Before the Nazis took power, Adorno studied in Vienna under Arnold Schoenberg, the radical modernist composer, during which time Adorno had to reconcile his growing interests in philosophy and sociology with the pursuit of music. Claussen tracks how this tension remained constant and informed his work throughout his life. Adorno was repeatedly “forced to insist that social categories could not simply be applied to musical material from the outside but had to be generated from the material itself” (113). In this way, issues of technique in musical production could be potentially critical of the social situation that produced it, albeit never in a direct, unmediated way. The failure to recognize this capacity in art left it to the mere pathological function of “veiling” social reality. Furthermore, Claussen points out that the project of the institute was to query the character of a culture whose task “is to conceal the regression into barbarism” without having recourse to the tradition of Marxist categories that functioned also as signals for Stalinist and McCarthyite suppression (202). Claussen notes that, even today, much of the critique of Adorno internalizes the apparent contradistinction between theory and practice, by which Adorno is made to appear as a failed musician turned theorist. Claussen then goes on to quote Adorno as saying, “because of biographical destiny and assuredly also because of certain psychological mechanisms I have not achieved nearly as much as a composer as I believe I could have achieved” (133). But this was not merely a lament on Adorno’s part. Rather, it is the attempt to register the damage inflicted on individual life by a form of social organization that is not adequate to itself.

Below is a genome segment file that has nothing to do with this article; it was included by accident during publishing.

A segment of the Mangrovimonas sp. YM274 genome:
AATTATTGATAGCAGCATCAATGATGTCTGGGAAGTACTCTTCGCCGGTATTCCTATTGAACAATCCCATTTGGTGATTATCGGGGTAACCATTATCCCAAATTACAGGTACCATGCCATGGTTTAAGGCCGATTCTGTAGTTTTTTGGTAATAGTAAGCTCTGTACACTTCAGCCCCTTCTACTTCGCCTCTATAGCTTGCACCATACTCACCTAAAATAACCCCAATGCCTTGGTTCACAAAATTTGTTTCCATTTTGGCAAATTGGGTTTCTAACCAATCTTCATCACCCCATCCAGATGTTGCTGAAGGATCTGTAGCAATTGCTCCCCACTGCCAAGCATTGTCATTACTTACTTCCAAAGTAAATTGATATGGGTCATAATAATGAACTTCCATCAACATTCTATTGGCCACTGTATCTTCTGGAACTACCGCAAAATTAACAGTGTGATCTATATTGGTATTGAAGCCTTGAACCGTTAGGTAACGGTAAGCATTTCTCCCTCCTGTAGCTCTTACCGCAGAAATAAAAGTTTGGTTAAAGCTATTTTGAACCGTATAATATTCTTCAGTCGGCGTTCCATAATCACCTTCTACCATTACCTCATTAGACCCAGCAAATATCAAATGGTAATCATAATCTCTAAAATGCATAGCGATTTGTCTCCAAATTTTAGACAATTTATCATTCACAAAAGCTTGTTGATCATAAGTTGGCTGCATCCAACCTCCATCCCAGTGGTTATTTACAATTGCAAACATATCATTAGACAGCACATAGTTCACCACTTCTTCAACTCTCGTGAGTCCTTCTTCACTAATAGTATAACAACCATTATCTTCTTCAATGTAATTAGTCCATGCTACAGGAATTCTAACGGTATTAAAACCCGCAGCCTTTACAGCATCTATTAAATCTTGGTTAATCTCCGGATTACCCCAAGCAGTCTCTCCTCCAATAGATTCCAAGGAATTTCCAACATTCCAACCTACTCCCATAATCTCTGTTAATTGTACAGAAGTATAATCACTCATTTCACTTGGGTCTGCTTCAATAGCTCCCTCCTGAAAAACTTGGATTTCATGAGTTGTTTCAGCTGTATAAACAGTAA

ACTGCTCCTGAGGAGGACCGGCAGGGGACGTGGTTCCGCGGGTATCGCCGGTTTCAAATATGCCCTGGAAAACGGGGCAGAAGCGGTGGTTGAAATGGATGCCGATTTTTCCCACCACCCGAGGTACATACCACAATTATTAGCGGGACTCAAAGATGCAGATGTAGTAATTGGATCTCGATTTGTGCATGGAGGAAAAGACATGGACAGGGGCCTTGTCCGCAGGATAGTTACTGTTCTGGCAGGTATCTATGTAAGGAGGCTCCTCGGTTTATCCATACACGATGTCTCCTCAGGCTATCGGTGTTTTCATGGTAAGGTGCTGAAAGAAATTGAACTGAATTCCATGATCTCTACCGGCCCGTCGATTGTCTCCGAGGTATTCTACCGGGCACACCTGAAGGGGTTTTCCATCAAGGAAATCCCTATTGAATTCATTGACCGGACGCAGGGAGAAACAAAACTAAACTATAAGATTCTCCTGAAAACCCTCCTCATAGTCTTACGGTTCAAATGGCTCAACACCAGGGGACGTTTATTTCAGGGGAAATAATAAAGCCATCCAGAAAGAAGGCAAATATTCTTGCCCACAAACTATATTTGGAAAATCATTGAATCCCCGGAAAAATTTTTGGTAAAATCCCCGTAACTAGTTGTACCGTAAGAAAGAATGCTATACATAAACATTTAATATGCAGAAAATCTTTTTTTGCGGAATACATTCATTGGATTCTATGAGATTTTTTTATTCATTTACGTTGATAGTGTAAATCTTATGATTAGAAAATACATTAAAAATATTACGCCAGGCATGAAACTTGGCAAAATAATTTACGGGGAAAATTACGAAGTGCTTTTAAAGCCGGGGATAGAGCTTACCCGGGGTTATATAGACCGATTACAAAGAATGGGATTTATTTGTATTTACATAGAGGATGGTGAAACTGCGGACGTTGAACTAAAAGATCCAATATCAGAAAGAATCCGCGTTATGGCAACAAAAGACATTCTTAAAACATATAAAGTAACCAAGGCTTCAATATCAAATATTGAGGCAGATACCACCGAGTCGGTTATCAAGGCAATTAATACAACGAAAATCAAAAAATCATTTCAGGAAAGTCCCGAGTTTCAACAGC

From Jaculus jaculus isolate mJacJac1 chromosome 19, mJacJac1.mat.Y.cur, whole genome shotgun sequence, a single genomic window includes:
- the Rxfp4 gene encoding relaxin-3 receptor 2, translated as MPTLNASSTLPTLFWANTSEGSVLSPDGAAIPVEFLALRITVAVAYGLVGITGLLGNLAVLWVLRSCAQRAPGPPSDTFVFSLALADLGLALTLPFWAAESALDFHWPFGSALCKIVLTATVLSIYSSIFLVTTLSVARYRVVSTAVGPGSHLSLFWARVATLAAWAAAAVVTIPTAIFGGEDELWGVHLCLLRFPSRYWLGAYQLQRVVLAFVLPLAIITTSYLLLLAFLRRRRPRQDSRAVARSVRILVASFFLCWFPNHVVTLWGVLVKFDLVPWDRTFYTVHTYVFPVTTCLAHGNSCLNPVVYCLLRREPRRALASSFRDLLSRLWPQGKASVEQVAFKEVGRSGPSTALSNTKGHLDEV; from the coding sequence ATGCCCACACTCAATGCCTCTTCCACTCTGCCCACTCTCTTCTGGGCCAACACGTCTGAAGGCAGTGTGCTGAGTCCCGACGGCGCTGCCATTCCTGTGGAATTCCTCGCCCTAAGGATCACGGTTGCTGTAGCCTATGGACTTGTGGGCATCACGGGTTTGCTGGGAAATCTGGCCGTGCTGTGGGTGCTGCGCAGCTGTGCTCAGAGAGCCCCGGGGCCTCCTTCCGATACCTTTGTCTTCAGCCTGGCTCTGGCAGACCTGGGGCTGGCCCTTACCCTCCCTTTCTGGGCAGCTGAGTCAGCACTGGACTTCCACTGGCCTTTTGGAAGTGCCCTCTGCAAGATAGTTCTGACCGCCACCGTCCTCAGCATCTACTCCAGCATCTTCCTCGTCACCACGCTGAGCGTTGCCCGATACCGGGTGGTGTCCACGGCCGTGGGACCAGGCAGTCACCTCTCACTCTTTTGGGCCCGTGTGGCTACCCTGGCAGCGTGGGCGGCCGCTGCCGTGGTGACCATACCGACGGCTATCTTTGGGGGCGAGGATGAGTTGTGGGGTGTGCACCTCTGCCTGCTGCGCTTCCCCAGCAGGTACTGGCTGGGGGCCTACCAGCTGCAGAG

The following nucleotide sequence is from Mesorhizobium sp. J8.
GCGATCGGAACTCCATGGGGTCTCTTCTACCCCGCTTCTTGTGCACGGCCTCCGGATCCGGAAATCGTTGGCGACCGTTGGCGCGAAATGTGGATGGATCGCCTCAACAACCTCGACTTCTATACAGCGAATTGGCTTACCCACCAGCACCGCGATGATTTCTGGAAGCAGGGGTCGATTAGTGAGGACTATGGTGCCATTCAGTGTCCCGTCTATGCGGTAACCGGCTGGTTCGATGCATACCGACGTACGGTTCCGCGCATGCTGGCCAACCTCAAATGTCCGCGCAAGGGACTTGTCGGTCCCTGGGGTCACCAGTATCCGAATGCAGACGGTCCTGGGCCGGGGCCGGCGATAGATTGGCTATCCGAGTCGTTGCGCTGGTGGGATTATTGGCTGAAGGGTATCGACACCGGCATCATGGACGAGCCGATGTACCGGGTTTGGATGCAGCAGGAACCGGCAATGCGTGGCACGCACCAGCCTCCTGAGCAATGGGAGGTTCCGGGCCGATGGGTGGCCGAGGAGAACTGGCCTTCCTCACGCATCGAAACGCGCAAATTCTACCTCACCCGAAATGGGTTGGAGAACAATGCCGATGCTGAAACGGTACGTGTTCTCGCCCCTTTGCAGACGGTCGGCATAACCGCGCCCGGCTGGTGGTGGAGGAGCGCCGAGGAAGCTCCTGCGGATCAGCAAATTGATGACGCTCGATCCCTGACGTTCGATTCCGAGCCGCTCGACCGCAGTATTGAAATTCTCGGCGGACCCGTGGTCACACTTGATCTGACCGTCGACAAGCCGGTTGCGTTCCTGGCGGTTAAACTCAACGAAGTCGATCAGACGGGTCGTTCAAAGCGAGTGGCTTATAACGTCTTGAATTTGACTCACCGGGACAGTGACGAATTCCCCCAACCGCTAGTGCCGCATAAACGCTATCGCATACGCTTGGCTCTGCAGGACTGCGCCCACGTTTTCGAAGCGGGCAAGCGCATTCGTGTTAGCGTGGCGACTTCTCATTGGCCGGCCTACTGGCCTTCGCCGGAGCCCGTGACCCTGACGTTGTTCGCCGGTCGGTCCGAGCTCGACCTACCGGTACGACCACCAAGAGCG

Beyond Adorno’s childhood and musical upbringing, Claussen illuminates the personal and professional difficulties that constantly confronted the intellectuals, grouped around Max Horkheimer, known as the Frankfurt School. Of Adorno’s exile in the United States during World War II, Claussen reports that Adorno found himself isolated and “out of the firing line” (the title of an essay he wrote), along with other Jewish intellectuals, as the systematic murder of Jews in Europe remained distant, if ever-present. In this context, friendship took on an even greater importance for Adorno as an essential way of knowing himself. Claussen describes personal relationships that shed light on different aspects of Adorno’s inner life and the potentials he wished to realize, since “for Adorno bourgeois society continued to live on in ‘the minds of intellectuals, who [were] at one and the same time the last enemies of the bourgeois and the last bourgeois’” (137). Adorno’s deep affection for his friends permeates the book: To his friend Fritz Lang, whom he nicknamed the Badger, Adorno was Hippopotamus King Archibald, while Horkheimer was the Soft Pear. In a birthday letter Charlie Chaplin became the Bengal Tiger as Vegetarian. Imagination was not reserved only for its use in creating work but as a way of shaping one’s inner life, as Adorno employed playful references to our animal origins to animate the characters closest to him. If the experience of living in the United States strengthened Adorno’s friendships with his fellow exiles, the political climate that led to their exile also complicated and strained these relationships. Living in the wake of the collapse of organized revolutionary Marxist politics, each member of this diverse and eclectic émigré intelligentsia had to decide for herself a relationship to the Soviet Union and “the Party.” Claussen details Adorno’s painful political partings with friends and comrades like Ernst Bloch and Bertolt Brecht, whose attitude, for Adorno, prefigured the anti-intellectualism of the students in 1968. Adorno refused to heed the call for “unity” between theory and practice which was the official Communist Party line and later a slogan of the students in 1968. In both cases it resulted in the suppression of critical thought.